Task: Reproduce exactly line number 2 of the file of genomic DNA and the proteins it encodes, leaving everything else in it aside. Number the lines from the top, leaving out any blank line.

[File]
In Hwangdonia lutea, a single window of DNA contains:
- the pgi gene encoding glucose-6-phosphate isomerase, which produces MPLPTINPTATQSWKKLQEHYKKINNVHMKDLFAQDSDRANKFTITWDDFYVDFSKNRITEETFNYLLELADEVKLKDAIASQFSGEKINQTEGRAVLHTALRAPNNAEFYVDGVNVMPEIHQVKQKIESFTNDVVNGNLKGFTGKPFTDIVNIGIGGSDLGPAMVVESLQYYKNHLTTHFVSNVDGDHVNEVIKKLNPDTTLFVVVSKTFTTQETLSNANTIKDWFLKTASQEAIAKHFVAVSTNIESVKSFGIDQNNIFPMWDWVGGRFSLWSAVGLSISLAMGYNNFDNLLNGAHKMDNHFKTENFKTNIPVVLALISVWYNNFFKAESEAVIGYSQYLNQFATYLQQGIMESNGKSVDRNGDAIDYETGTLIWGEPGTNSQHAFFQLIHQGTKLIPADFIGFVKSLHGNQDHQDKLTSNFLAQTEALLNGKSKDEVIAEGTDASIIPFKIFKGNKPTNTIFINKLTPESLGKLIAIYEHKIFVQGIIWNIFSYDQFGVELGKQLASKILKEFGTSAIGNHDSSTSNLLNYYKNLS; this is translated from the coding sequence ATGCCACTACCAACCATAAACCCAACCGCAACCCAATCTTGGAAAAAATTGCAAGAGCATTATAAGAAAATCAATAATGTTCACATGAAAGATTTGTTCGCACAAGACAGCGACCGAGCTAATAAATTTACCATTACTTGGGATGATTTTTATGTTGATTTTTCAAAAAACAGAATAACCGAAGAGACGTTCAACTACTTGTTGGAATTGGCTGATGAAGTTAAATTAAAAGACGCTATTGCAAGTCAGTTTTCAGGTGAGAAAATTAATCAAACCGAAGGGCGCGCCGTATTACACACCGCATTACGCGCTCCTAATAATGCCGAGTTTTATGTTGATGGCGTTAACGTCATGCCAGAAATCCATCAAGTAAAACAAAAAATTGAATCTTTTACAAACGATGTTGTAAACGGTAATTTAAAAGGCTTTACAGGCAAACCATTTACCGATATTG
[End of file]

- the pgi gene encoding glucose-6-phosphate isomerase, which produces MPLPTINPTATQSWKKLQEHYKKINNVHMKDLFAQDSDRANKFTITWDDFYVDFSKNRITEETFNYLLELADEVKLKDAIASQFSGEKINQTEGRAVLHTALRAPNNAEFYVDGVNVMPEIHQVKQKIESFTNDVVNGNLKGFTGKPFTDIVNIGIGGSDLGPAMVVESLQYYKNHLTTHFVSNVDGDHVNEVIKKLNPDTTLFVVVSKTFTTQETLSNANTIKDWFLKTASQEAIAKHFVAVSTNIESVKSFGIDQNNIFPMWDWVGGRFSLWSAVGLSISLAMGYNNFDNLLNGAHKMDNHFKTENFKTNIPVVLALISVWYNNFFKAESEAVIGYSQYLNQFATYLQQGIMESNGKSVDRNGDAIDYETGTLIWGEPGTNSQHAFFQLIHQGTKLIPADFIGFVKSLHGNQDHQDKLTSNFLAQTEALLNGKSKDEVIAEGTDASIIPFKIFKGNKPTNTIFINKLTPESLGKLIAIYEHKIFVQGIIWNIFSYDQFGVELGKQLASKILKEFGTSAIGNHDSSTSNLLNYYKNLS; this is translated from the coding sequence ATGCCACTACCAACCATAAACCCAACCGCAACCCAATCTTGGAAAAAATTGCAAGAGCATTATAAGAAAATCAATAATGTTCACATGAAAGATTTGTTCGCACAAGACAGCGACCGAGCTAATAAATTTACCATTACTTGGGATGATTTTTATGTTGATTTTTCAAAAAACAGAATAACCGAAGAGACGTTCAACTACTTGTTGGAATTGGCTGATGAAGTTAAATTAAAAGACGCTATTGCAAGTCAGTTTTCAGGTGAGAAAATTAATCAAACCGAAGGGCGCGCCGTATTACACACCGCATTACGCGCTCCTAATAATGCCGAGTTTTATGTTGATGGCGTTAACGTCATGCCAGAAATCCATCAAGTAAAACAAAAAATTGAATCTTTTACAAACGATGTTGTAAACGGTAATTTAAAAGGCTTTACAGGCAAACCATTTACCGATATTG